Objective: Uncontrolled acromegaly is associated with increased morbidity and mortality. Despite multimodal therapeutic options, adequate control can be challenging and lead to prolonged exposure to growth hormone excess. The aim of this study was to assess treatment patterns and outcomes in patients with acromegaly following surgery at a single institution. Methods: A retrospective analysis of response to treatment modalities for patients with a new diagnosis of acromegaly at the Mayo Clinic in Rochester, Minnesota, from 1995-2015. Results: A total of 245 patients with newly diagnosed acromegaly (mean age at diagnosis, 47 ± 14 years; mean follow-up, 5.5 ± 5 years) were evaluated. Primary surgical intervention was performed in 236 patients; 117 (54%) did not achieve remission. Among those with ≥3 months follow-up, 76/217 (35%) patients required three or more forms of treatment. Mean tumor size at diagnosis was 1.6 ± 0.8 cm (80% macroadenomas), and 35% (75/217) had cavernous sinus invasion on pre-operative imaging. The most common second-line treatment was radiation treatment (RT) (50%, 59/117). Among those with persistent disease following surgery, a normal insulin-like growth factor 1 (IGF-1) was achieved in 52% (61/117), with a median time to acromegaly control of 4.5 years. The rate of IGF-1 normalization was 2.1-fold higher in those who received RT compared to those who did not. Conclusion: In patients with persistent acromegaly following surgery, multiple treatment modalities, including RT, may be required to achieve remission. Treatment outcome uncertainty and the need for multiple interventions add to the disease burden associated with persistent acromegaly.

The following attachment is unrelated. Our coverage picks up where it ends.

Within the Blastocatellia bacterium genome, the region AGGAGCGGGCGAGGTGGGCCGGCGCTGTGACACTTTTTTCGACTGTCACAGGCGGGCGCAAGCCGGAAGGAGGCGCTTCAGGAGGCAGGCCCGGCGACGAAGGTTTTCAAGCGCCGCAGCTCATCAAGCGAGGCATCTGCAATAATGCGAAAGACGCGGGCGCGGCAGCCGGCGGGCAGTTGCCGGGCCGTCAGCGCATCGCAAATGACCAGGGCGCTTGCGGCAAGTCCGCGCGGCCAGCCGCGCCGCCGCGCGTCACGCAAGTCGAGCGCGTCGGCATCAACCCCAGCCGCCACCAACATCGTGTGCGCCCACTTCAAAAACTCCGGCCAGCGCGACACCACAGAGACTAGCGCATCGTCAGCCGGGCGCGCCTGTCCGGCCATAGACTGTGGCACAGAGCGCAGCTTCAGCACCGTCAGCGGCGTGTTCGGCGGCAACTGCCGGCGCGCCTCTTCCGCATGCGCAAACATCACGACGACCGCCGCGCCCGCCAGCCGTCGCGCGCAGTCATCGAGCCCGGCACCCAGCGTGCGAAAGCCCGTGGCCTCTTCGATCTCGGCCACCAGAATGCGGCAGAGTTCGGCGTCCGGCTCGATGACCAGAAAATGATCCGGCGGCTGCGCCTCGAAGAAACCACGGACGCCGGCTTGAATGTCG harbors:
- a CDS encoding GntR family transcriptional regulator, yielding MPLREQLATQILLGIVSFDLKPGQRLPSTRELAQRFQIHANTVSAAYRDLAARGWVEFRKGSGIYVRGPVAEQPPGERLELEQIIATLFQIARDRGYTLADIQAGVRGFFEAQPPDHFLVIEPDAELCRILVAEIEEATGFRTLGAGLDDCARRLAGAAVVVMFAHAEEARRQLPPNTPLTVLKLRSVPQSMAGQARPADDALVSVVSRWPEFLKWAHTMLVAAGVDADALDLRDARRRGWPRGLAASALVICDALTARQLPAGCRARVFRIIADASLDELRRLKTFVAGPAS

ASJC Scopus subject areas
- Endocrinology, Diabetes and Metabolism